III. Theology and Ecstasy

A. Introduction

Throughout the Tract, Dov Baer`s account of ecstasy is conditioned by his theological background. While this initial claim is perhaps not surprising, it is worth considering for a moment how particular Dov Baer`s theology is to Habad and whether alterations in the Habad worldview would necessitate alterations in religious behavior, and to what extent. After all, one of the salient characteristics of normative Halachic Judaism is said to be the relative devaluation of ideas in favor of action. Mitnaggdic Halachic Jews may disagree to a great extent on theological matters (within certain prescribed limits, of course) but these disagreements generally are thought to have relatively little impact on what matters, namely, performance of the mitzvot.

I argue that in both the Tanya and the Tract, the situation is quite different, and for reasons that are bound up with the inwardness of Hasidism generally, as discussed in Part IV, below. When the summum bonum depends on proper contemplation, right thinking becomes at least as important as right action. This is the case in the Tract.

B. Theological and ontological doctrines motivating Dov Baer`s account of ecstasy

1. Yesh and Ayin

First of the ontological/theological doctrines which shapes Dov Baer`s understanding of ecstasy is that of the relationship of somethingness to nothingness 12 or utter annihilation 13 in the Divine. Dov Baer notes early on, that the doctrine of the difference between the holy side and the side of Nogah is at the core of the matter. (DB 73-74) Dov Baer, following R. Schneur Zalman, explains that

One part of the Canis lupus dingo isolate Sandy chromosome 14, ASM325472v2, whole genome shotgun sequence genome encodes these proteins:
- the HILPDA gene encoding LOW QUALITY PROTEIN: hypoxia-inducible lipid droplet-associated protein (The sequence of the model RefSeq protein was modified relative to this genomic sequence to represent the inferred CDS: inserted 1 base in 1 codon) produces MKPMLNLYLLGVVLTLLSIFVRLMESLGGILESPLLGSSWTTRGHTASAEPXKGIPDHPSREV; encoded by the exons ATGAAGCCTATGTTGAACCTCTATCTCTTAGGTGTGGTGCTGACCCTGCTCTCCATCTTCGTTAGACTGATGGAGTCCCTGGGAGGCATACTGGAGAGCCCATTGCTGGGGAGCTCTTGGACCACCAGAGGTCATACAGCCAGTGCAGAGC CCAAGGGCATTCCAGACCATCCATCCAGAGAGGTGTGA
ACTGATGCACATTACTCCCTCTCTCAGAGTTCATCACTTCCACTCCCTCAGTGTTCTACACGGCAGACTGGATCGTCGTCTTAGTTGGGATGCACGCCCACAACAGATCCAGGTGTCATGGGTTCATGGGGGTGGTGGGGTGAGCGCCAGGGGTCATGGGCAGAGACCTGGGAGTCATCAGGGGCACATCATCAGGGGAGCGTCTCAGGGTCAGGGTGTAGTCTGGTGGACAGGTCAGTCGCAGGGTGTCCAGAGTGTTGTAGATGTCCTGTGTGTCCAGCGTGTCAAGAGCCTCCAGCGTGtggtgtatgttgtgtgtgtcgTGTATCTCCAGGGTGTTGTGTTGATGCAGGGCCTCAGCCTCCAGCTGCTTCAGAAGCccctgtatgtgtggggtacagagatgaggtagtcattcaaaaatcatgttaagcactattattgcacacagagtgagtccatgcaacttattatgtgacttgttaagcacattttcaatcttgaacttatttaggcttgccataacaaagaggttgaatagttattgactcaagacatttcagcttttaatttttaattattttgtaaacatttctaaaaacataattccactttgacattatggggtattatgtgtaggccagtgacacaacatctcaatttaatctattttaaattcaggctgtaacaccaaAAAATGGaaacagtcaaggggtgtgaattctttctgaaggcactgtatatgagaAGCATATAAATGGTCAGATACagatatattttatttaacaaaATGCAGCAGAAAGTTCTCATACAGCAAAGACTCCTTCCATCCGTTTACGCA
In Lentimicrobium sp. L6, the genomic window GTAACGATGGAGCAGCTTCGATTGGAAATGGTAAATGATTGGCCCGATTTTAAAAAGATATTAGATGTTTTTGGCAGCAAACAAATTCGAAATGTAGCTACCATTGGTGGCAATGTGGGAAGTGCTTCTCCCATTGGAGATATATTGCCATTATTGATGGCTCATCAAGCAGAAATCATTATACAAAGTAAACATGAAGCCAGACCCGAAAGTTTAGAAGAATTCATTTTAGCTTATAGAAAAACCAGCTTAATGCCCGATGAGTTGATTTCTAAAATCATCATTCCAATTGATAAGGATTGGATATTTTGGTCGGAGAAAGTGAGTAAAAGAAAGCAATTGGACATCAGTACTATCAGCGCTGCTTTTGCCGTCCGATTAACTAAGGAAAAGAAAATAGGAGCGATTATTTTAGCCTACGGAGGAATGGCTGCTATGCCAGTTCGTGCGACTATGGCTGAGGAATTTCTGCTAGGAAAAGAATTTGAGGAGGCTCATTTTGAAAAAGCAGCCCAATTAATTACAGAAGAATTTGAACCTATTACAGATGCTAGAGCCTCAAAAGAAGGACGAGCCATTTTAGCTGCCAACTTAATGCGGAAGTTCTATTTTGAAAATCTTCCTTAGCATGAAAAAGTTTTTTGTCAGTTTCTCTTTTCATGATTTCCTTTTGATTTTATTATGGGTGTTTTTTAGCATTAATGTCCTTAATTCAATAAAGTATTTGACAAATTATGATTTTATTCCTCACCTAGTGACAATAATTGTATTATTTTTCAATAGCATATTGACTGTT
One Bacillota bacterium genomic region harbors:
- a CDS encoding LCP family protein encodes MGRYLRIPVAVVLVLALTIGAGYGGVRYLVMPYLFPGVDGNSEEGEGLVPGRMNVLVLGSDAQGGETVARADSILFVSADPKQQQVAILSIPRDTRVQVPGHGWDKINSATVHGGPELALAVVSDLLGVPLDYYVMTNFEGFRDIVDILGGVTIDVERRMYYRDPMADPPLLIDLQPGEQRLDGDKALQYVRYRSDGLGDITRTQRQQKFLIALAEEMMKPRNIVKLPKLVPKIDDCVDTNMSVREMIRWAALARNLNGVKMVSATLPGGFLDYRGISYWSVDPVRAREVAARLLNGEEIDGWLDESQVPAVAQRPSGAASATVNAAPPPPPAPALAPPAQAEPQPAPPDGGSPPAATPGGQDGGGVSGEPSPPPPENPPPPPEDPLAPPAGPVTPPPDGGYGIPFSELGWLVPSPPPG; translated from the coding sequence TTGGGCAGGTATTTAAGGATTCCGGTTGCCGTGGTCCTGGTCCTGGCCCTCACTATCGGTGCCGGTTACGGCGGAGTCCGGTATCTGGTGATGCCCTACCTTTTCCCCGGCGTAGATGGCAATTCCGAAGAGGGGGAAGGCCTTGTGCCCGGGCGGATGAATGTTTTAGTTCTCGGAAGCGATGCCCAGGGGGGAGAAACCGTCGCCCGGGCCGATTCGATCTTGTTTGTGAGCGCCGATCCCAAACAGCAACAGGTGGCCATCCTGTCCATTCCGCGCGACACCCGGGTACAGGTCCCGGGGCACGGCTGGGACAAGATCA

with regard to the holy, the category of the 'vessel` (the
category of the yesh of the light) is in the category of utter
annihilation.  But with regard to the 'vessel` of Nogah, the yesh is
sensed to the extent that the addition is greater to that to which it is
added, and this addition is a diminution etc.

(DB 74)

This discussion is quite similar to the passage in the Tanya in which R. Schneur Zalman states how precisely that which seems real to us -- material things -- is in fact nothing, whereas that which appears to be ayin -- God -- is in fact the only something. (RSZ 293-95) Essentially, seen from the Divine perspective, that which appears to be yesh in the universe is actually ayin v`efes mamash, whereas that which looks to us like ayin (Gcd) is the true yesh. Dov Baer elaborates this statement with several examples and interpretations of Biblical verses, but it is clear what the relevance is for his theory of ecstasy: if one is in the category of nogah, which in Kabbalistic terms is linked to the evil side of existence -- not just the material world -- one mistakes what is something for what is nothing, and vice versa. Indeed, the deluded would turn the darkness into light and light to darkness (DB 71) because the simple error of mistaking the human for the divine is actually an ontological reversal of the proper ordering of the universe: the human projection is thought to be yesh, when actually it is ayin, and the Divine ayin/yesh is never glimpsed.